To adhere to social distancing and avoid contracting coronavirus, there has been a subsequent boom in online grocery shopping. With fewer delivery time slots available—leaving some people waiting up to two weeks for orders—and fewer items actually available in stores, shoppers are frustrated with the grocery bounties (or lack thereof) that they receive. Additionally, some Instacart users are even claiming that their groceries are being stolen and many are receiving orders that are canceled, incomplete, or arrive later than expected, which leaves many of us wondering whether or not it might be better to brave the stores.Although going to the grocery store might not be possible for everyone (those watching the kids or those unable to leave the house, for instance), there are a few tips and tricks to successfully shop for groceries online. From ordering at the right time to picking the right service, these are the best ways to assure your grocery haul comes at a reasonable time and is as close to what you ordered as possible during the coronavirus pandemic.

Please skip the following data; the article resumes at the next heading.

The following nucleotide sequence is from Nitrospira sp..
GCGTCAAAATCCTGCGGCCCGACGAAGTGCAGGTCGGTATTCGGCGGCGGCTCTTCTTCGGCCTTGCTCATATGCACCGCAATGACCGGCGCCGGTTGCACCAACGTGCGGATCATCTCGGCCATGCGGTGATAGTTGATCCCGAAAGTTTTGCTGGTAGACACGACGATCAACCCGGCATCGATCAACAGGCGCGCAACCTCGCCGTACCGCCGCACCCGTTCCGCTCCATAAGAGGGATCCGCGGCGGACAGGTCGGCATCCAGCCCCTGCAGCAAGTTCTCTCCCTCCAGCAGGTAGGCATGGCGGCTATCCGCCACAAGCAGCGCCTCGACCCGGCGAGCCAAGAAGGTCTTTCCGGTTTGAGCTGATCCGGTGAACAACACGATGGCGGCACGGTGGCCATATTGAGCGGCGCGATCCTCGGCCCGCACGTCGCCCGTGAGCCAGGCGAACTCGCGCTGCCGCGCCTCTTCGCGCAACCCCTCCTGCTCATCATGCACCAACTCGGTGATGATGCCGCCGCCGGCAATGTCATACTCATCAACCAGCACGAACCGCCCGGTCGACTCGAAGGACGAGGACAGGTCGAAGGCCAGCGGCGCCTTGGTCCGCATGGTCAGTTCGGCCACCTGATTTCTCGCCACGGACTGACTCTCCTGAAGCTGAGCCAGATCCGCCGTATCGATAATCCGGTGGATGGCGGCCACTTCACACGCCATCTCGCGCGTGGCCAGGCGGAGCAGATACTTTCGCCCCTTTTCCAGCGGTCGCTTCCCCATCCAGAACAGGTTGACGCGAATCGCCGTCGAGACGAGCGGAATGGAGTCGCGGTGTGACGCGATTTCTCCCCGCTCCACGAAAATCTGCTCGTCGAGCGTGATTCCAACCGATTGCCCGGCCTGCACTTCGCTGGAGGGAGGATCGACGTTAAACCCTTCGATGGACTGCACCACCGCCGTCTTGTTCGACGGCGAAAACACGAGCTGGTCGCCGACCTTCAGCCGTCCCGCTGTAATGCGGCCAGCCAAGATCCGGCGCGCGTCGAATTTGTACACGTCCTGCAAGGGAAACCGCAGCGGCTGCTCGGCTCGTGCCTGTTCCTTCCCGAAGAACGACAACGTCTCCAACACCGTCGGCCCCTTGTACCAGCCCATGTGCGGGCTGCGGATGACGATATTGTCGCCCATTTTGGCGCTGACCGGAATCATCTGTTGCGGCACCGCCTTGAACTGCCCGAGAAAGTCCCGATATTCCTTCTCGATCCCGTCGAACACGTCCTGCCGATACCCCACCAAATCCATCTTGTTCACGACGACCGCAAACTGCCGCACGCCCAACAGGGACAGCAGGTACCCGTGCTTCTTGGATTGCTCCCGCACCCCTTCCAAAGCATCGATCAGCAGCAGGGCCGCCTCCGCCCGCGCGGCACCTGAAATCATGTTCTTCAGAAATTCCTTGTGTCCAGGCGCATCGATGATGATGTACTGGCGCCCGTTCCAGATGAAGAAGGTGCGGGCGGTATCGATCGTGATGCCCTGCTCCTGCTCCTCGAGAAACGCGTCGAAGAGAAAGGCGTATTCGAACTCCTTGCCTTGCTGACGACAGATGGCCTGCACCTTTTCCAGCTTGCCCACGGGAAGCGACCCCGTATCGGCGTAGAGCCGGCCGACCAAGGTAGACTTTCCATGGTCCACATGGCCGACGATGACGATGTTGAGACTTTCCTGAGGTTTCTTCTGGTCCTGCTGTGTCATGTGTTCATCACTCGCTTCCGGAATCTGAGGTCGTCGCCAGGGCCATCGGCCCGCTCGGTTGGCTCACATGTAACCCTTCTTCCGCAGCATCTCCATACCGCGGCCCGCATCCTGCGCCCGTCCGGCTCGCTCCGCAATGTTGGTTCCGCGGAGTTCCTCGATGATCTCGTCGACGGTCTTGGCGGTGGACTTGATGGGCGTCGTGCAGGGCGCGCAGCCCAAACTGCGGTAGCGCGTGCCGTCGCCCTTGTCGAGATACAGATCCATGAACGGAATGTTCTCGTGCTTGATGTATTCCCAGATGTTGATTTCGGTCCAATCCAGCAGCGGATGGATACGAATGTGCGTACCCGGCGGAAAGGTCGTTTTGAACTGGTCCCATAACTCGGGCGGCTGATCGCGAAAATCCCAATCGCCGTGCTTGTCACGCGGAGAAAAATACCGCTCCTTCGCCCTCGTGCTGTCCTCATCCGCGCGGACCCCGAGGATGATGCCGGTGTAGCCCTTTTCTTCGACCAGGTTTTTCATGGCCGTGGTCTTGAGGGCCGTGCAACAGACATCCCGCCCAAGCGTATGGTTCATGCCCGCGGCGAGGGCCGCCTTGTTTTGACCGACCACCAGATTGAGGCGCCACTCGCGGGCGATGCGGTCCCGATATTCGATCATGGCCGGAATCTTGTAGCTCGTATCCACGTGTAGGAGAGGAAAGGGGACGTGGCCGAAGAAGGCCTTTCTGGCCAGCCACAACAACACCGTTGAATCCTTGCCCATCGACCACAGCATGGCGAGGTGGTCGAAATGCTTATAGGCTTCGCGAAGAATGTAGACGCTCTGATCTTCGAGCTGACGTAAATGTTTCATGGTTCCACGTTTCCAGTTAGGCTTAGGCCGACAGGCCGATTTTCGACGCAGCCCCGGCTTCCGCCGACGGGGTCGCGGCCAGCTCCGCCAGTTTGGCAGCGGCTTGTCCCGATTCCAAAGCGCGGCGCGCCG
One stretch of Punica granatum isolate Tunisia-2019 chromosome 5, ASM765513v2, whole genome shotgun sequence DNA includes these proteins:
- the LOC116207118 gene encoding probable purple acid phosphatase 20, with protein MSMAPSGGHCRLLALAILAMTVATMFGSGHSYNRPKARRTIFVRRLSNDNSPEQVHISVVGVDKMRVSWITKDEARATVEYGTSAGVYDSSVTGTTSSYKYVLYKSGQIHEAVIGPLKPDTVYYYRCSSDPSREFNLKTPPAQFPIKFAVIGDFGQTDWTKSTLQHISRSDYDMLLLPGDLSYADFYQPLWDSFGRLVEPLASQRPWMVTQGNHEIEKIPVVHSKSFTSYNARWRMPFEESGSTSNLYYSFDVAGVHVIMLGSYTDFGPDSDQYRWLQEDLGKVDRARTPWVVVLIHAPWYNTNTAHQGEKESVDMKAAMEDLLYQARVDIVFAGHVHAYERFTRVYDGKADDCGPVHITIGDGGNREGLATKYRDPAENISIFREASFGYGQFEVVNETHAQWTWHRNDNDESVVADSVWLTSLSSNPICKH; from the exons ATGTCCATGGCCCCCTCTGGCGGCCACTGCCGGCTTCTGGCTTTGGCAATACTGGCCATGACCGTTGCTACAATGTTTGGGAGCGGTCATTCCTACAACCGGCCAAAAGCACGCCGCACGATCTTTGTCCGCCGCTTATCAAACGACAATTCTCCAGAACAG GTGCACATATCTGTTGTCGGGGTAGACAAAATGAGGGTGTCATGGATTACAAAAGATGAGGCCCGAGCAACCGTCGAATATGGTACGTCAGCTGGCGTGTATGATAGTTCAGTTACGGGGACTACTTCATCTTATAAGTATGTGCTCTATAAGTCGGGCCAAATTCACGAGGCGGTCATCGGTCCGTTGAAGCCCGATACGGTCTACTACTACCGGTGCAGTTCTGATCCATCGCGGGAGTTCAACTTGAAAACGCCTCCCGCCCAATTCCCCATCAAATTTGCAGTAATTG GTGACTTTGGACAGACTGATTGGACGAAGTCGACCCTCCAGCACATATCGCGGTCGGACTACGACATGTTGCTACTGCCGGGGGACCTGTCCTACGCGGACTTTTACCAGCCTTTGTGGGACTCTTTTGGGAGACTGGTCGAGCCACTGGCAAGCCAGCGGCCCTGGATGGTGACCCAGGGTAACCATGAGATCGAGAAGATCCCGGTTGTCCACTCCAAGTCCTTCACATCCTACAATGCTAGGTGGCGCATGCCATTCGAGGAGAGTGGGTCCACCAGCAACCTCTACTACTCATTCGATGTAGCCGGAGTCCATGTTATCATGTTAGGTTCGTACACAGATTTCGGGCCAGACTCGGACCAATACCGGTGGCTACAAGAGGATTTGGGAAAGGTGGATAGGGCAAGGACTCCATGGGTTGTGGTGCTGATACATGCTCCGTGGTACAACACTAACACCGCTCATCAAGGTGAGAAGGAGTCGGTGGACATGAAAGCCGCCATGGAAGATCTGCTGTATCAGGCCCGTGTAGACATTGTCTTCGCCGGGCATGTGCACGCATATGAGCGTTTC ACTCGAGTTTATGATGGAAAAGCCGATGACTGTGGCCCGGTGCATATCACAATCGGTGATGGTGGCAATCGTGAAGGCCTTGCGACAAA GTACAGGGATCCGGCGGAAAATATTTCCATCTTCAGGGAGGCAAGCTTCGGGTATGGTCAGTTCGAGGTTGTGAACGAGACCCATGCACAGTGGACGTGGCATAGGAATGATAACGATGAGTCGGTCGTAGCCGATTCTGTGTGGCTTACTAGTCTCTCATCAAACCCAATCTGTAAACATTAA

Source: Business Insider
- Zoom recently admitted that some video calls via its app were “mistakenly” routed through China, even for users outside the country.
- Now Zoom has announced an update coming April 18, that will give paid users control over which data center regions their meetings will be routed through.
- As for those who don’t pay for Zoom, the company says that “data of free users outside of China will never be routed through China.”
- Zoom CEO Eric Yuan has said that the mistake was made because the company was scrambling to keep pace with its heightened demand, and didn’t follow its usual “best practices” in enforcing its policies around how calls get routed.
- In an interview with Business Insider on Friday, before the update was announced, Yuan said the company wants to prevent this type of mistake from ever happening again.